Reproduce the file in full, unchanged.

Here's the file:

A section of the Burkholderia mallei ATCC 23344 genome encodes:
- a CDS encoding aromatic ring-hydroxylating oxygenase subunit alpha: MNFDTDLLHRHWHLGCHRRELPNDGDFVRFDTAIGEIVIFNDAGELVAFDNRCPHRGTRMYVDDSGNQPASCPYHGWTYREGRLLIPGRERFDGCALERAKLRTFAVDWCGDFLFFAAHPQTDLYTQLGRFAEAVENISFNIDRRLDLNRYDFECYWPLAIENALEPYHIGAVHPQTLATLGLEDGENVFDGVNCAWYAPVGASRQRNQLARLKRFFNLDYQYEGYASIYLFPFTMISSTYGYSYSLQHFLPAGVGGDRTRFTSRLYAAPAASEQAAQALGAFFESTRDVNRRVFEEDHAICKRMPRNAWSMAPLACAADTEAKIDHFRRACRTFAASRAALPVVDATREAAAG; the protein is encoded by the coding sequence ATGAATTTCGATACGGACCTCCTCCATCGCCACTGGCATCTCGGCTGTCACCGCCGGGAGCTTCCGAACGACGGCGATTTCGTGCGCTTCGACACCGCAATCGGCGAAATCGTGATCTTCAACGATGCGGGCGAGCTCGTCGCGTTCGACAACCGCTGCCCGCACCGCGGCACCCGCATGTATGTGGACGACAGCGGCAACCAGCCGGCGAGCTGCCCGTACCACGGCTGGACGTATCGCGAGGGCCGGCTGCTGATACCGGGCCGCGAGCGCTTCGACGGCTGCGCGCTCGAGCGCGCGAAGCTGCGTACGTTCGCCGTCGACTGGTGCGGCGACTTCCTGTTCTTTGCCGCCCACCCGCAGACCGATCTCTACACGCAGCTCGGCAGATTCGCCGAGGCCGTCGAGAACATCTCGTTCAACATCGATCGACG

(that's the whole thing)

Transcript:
A section of the Burkholderia mallei ATCC 23344 genome encodes:
- a CDS encoding aromatic ring-hydroxylating oxygenase subunit alpha: MNFDTDLLHRHWHLGCHRRELPNDGDFVRFDTAIGEIVIFNDAGELVAFDNRCPHRGTRMYVDDSGNQPASCPYHGWTYREGRLLIPGRERFDGCALERAKLRTFAVDWCGDFLFFAAHPQTDLYTQLGRFAEAVENISFNIDRRLDLNRYDFECYWPLAIENALEPYHIGAVHPQTLATLGLEDGENVFDGVNCAWYAPVGASRQRNQLARLKRFFNLDYQYEGYASIYLFPFTMISSTYGYSYSLQHFLPAGVGGDRTRFTSRLYAAPAASEQAAQALGAFFESTRDVNRRVFEEDHAICKRMPRNAWSMAPLACAADTEAKIDHFRRACRTFAASRAALPVVDATREAAAG; the protein is encoded by the coding sequence ATGAATTTCGATACGGACCTCCTCCATCGCCACTGGCATCTCGGCTGTCACCGCCGGGAGCTTCCGAACGACGGCGATTTCGTGCGCTTCGACACCGCAATCGGCGAAATCGTGATCTTCAACGATGCGGGCGAGCTCGTCGCGTTCGACAACCGCTGCCCGCACCGCGGCACCCGCATGTATGTGGACGACAGCGGCAACCAGCCGGCGAGCTGCCCGTACCACGGCTGGACGTATCGCGAGGGCCGGCTGCTGATACCGGGCCGCGAGCGCTTCGACGGCTGCGCGCTCGAGCGCGCGAAGCTGCGTACGTTCGCCGTCGACTGGTGCGGCGACTTCCTGTTCTTTGCCGCCCACCCGCAGACCGATCTCTACACGCAGCTCGGCAGATTCGCCGAGGCCGTCGAGAACATCTCGTTCAACATCGATCGACG